What are the two conclusions from this trend -- if U.S. consumers wake up and realize they are getting raped by signing up for these "contracts"? There are two:
1. The U.S. consumer will save close to $1,080, or over time even more, for each two-year period by just paying an extra $200 to $450 up front. This should be a boost to the U.S. consumer's ability to buy more advanced smartphones earlier and upgrade more often.
2. The major cellphone carriers will see profit pressure. If they can only collect $30 to $45 per month instead of closer to $90, this will hurt.
Actually, it will hurt a lot more than those numbers imply. Why? If people are already not using their minutes of circuit-switched calling and aren't using their SMS allocation and that's what they would be giving up in the future, what the carriers lose is just pure profit. They will still have to supply the same data as they do today -- except their revenue would be cut in half.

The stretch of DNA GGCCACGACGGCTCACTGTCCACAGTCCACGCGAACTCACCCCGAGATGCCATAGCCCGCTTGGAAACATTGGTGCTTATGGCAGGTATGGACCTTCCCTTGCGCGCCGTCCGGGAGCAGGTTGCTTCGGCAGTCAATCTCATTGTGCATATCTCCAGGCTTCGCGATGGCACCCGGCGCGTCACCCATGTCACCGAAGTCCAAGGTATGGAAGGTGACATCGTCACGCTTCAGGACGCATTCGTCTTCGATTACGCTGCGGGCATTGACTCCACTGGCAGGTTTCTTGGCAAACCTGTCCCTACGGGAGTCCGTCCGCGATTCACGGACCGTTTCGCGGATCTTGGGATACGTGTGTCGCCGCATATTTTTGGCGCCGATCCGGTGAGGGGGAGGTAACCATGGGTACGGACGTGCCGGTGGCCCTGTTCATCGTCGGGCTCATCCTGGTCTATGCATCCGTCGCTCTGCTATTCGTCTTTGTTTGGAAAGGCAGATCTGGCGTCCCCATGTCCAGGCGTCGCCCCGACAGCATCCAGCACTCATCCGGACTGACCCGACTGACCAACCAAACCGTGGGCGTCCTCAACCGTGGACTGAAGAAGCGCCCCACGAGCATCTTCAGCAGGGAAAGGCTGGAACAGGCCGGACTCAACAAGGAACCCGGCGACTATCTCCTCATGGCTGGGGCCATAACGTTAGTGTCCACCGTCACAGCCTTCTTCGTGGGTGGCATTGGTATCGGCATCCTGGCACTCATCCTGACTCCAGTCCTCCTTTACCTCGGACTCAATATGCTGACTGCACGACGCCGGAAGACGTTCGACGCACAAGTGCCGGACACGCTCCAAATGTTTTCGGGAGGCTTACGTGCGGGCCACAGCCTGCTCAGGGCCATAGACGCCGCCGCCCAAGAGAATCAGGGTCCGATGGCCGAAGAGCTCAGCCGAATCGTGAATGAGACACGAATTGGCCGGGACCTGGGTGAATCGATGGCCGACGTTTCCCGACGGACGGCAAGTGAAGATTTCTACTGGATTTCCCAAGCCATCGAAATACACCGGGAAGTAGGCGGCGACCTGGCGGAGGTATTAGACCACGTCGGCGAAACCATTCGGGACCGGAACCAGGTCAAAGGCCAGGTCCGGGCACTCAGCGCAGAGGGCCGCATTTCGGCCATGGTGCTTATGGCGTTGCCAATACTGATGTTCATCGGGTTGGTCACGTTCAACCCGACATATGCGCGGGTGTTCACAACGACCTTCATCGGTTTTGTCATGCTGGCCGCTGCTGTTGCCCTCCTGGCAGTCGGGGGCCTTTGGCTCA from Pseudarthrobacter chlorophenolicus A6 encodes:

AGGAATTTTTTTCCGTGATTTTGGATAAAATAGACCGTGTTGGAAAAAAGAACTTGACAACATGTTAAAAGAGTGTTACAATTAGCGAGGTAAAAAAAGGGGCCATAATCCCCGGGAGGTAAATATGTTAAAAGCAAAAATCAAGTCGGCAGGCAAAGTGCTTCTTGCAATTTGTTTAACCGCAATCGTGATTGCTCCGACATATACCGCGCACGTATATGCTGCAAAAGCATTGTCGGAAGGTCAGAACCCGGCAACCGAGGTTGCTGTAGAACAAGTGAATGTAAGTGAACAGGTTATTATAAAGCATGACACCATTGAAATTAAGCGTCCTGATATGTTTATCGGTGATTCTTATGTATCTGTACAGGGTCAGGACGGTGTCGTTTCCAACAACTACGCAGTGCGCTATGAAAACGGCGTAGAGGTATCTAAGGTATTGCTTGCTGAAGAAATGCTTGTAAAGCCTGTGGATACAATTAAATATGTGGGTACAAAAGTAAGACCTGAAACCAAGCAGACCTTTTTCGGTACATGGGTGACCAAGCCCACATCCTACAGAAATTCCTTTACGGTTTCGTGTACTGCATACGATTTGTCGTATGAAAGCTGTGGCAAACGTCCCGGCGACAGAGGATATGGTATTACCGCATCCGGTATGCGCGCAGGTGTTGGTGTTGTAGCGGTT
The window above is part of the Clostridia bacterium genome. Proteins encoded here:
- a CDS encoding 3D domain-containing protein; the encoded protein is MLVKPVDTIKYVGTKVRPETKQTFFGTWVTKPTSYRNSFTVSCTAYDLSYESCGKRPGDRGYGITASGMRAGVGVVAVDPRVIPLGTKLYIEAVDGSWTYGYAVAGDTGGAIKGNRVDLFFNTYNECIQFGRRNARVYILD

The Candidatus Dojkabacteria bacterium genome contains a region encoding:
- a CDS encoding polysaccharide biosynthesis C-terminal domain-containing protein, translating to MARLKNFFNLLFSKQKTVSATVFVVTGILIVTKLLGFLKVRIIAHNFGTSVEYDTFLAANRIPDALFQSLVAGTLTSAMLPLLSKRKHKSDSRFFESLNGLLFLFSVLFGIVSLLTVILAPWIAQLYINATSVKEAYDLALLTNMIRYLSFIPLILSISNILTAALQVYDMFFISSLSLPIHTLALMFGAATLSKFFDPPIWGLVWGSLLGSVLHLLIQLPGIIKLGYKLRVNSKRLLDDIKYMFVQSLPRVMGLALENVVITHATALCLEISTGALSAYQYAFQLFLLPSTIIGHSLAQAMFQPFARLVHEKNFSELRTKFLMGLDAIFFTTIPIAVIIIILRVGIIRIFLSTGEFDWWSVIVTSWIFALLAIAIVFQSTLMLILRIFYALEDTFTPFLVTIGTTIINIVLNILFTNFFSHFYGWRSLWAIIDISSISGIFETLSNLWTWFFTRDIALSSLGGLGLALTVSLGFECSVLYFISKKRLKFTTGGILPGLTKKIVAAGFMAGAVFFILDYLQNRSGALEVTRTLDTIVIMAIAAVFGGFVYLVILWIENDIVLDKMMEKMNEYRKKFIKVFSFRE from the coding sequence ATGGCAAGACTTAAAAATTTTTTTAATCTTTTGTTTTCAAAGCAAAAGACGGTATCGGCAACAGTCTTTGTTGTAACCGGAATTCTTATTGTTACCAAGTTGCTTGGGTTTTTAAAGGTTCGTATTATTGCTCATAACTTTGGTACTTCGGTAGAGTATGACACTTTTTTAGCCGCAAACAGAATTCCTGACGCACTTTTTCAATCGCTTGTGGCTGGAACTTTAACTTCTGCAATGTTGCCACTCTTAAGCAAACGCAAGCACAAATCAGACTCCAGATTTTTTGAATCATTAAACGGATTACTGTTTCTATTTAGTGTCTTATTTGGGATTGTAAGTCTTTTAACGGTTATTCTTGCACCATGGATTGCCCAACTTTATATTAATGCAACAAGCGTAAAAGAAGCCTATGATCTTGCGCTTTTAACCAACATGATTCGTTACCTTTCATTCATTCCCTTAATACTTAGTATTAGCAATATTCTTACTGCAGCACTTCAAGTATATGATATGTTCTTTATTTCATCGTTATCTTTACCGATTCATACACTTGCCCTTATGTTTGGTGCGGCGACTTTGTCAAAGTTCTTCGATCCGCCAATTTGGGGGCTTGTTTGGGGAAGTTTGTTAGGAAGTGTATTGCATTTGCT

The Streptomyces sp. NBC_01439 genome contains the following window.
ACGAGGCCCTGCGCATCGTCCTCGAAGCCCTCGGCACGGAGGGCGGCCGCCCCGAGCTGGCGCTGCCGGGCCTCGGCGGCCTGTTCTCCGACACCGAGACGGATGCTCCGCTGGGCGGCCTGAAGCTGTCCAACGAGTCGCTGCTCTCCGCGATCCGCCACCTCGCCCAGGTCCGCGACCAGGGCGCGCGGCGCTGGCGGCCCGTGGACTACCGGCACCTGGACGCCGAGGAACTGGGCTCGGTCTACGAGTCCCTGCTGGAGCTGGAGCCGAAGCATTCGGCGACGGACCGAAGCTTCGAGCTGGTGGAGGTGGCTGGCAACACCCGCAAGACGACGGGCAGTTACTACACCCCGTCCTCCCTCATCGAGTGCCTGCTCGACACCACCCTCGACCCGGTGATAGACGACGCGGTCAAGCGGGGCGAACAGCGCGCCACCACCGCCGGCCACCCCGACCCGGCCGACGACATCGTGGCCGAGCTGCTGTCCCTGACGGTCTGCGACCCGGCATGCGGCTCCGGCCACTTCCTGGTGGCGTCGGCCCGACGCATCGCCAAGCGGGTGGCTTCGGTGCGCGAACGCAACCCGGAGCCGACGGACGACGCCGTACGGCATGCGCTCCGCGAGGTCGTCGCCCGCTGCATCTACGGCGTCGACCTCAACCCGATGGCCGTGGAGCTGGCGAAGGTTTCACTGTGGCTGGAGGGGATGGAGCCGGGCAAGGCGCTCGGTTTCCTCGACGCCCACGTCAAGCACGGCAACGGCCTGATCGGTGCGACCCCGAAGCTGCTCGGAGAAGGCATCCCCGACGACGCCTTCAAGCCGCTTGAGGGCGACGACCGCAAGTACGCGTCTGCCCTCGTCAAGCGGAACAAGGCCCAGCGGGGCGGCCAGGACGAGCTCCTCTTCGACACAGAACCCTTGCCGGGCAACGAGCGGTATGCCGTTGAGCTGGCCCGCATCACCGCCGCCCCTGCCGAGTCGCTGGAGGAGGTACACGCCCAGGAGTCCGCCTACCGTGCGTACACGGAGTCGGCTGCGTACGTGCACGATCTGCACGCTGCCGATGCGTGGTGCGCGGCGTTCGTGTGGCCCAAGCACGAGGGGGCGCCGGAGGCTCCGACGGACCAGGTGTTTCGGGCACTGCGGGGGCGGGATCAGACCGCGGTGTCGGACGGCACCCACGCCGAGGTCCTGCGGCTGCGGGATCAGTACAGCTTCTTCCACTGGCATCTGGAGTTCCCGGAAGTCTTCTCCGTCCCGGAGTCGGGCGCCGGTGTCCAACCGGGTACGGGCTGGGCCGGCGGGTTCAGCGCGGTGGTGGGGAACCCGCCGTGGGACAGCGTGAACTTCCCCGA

With these developments, who would be the winners and losers? First, the winners:
Research In Motion
(if still alive by then)
The smartphone operating system (and ecosystem) players would be the biggest winners because consumers would have more money to spend on more frequent device upgrades. The consumer allegiance to the OS/eco systems is also growing, in comparison to carrier/network allegiance. People think of themselves as an Apple/Google/etc. customer first, and as a Verizon/AT&T customer second, if at all.
The carriers would be the big losers because they stand to lose (1) all SMS revenue, (2) all circuit-switched voice revenue and (3) the payday-loan-shark-type interest rates that are currently baked into the usury-style contract subsidies.
Americans should rejoice in these developments. They will be as positive as natural gas and oil finds in North Dakota and elsewhere will be for our energy needs in the future years.
Just like those will be at the expense of OPEC, carriers such as Verizon and AT&T will bear the burden of this shift in terms of getting people to a much cheaper smartphone world, without contracts and with no reason to pay for SMS or circuit-switched calls.
At the time of publication the author had positions in AAPL, GOOG and MSFT.
This article was written by an independent contributor, separate from TheStreet's regular news coverage.